NEWS for North Dakotans
Agriculture Communication, North Dakota State University
7 Morrill Hall, Fargo, ND 58105-5665
April 9, 1998
The potatoes we've come to enjoy served in a variety of ways and featured in probably thousands of recipes originated in South Americain the Andes Mountains to be precise. From there, Spanish conquerors introduced potatoes to Europe, and today most of us with European ancestral ties probably eat our lefse or dumplings or latkes or stews or Shepard's pie without giving much thought to the past. But some of our forebears apparently struggled to acquire their taste for spuds, according to some interesting trivia I found on the Idaho Potato Expo's Web site.
For instance, the Scots initially refused to eat potatoes because tubers weren't specifically mentioned in the Bible. Others blamed potatoes for causing all sorts of diseases, such as leprosy and rickets.
Enter Marie Antoinette, who is supposed to have paraded through the French countryside wearing potato blossoms in her hair, and after that the popularity of potatoes began to pick up. I'm guessing all this might have happened about the same time this compassionate queen was wondering why the hungry peasants couldn't eat cake. Maybe if she would have provided them a recipe for a potato cake, they could have.
On the other hand, some inventive Irish cooks actually might have baked cakes containing potatoes. The Irish peasants of the mid-1800s probably had to invent a lot of ways to eat potatoes. How else could every man, woman and child down about eight pounds of spuds a day? That's righteight pounds a day. When the potato famine hit Ireland, more than a million people starved. The same disease (late blight) that plagued the Irish peasants still threatens to eat into the profits of potato farmers in this region.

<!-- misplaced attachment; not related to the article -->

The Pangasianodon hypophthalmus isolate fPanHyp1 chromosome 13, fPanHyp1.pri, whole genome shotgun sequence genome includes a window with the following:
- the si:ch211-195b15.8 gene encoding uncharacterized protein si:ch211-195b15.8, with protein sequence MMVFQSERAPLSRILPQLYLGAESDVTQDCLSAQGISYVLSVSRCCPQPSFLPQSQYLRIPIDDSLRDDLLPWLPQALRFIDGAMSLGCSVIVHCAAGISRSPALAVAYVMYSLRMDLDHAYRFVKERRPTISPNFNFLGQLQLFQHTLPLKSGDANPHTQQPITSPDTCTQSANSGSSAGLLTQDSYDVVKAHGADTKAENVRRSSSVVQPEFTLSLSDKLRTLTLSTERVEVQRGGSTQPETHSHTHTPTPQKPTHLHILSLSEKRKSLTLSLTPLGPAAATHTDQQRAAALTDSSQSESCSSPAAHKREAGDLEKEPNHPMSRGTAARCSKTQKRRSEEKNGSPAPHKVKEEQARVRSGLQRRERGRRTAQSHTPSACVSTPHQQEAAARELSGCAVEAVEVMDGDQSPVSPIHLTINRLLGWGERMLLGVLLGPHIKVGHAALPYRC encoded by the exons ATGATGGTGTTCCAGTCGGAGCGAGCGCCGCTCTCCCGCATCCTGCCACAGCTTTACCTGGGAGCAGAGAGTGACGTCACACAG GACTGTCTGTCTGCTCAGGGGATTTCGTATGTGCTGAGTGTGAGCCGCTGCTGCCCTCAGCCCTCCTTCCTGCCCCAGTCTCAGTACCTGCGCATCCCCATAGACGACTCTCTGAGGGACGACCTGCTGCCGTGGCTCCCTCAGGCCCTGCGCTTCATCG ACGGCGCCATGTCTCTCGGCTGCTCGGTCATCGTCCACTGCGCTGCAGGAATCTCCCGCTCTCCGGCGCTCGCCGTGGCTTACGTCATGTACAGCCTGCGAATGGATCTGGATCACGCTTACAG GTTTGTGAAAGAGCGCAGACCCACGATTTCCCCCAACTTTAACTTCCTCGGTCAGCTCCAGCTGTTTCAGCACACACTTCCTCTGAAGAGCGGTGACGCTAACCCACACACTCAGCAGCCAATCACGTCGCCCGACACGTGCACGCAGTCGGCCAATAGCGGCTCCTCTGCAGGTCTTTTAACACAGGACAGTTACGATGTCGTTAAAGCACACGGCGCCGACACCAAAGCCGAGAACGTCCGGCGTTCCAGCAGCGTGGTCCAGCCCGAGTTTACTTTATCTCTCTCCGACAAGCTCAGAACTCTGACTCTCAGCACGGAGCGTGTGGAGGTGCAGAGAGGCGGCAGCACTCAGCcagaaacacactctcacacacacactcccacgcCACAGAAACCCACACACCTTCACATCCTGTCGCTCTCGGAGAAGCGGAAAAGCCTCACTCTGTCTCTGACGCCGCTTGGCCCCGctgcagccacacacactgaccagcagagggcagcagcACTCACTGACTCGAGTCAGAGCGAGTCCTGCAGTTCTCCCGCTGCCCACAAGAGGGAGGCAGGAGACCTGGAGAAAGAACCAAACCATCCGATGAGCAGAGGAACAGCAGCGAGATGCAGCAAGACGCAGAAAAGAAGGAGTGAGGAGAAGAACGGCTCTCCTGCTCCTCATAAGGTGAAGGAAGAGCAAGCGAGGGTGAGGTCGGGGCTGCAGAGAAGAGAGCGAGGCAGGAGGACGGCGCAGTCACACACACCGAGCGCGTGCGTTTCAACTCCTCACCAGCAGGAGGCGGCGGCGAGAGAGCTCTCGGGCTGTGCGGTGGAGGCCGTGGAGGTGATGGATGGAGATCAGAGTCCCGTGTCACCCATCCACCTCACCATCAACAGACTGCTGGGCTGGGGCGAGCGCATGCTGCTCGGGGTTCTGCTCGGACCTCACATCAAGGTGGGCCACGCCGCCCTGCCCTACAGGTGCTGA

Speaking of this region, did you know that North Dakota State University has released 18 potato varieties since the late 1950s? The most well-known cultivars are "Norchip," "Red Norland" and "Russet Norkotah."
Here's another tidbit about the power of potatoes. It seems many historians refer to a two-year conflict between Prussia and Hungary as "The Potato War." Why? Because Prussian and Hungarian soldiers supposedly spent more time stealing each other's potatoes than they did fighting. The war ended, by mutual consent it's reported, when the potatoes ran out.
If all these informational nuggets have made you hungry, the following recipe should have you satisfied in no time at all.
In-a-Jiffy Potato Soup
Yield: 4 hearty servings
1 14½-ounce can fat-free chicken broth
3 cups cubed, peeled potatoes
½ cup chopped onion
½ cup each thinly sliced celery and carrots
1 cup diced lean ham
2 tablespoons dried dill weed
salt and pepper to taste
2 cups fat-free (skim) milk, divided
2 tablespoons all-purpose flour
1 cup low-fat sour cream
2 tablespoons chopped fresh parsley (optional)
1 tablespoon chopped chives (optional)
1 teaspoon paprika (optional)